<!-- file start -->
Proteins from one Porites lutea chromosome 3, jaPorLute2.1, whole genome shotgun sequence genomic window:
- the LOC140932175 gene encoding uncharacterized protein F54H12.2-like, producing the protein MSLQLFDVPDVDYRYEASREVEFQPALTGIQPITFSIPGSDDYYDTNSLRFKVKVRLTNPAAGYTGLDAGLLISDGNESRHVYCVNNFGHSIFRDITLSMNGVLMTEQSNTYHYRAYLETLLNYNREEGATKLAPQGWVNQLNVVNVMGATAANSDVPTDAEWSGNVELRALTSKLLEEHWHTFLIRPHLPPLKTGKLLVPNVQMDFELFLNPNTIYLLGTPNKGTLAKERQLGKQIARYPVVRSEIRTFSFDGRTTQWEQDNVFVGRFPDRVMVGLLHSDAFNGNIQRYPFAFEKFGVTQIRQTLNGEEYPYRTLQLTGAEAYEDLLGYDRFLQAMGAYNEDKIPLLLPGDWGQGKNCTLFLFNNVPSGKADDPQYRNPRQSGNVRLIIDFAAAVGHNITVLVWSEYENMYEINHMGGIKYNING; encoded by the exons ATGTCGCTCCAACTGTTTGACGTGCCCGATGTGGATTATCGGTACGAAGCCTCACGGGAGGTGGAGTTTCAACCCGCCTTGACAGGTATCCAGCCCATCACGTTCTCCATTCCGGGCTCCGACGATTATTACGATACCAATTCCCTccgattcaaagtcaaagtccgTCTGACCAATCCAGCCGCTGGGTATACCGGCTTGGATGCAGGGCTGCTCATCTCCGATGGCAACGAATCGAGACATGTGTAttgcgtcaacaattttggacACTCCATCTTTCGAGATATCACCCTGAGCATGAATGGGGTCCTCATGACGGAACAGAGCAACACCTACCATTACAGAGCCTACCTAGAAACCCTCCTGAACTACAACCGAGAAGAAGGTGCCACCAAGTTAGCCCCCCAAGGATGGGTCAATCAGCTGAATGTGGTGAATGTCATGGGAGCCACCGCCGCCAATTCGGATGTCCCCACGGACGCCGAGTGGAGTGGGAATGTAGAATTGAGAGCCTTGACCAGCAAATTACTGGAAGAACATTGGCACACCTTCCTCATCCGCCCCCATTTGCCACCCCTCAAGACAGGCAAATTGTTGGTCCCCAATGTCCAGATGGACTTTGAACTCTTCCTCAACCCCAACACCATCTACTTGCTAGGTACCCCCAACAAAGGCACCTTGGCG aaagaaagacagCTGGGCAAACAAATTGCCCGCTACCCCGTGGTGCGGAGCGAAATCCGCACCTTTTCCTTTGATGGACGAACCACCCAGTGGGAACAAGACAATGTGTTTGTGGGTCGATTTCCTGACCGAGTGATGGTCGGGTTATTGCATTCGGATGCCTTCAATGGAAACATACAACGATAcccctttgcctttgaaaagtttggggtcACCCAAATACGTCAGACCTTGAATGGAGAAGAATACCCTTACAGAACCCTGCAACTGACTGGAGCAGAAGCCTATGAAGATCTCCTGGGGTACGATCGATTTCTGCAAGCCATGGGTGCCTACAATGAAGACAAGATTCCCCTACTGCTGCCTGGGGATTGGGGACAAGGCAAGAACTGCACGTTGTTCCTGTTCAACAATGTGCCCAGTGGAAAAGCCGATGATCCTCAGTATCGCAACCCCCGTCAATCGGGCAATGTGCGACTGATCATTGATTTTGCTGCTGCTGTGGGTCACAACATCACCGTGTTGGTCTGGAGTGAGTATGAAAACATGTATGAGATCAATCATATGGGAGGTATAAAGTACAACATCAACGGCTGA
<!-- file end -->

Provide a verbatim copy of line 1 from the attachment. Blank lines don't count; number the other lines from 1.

Proteins from one Porites lutea chromosome 3, jaPorLute2.1, whole genome shotgun sequence genomic window: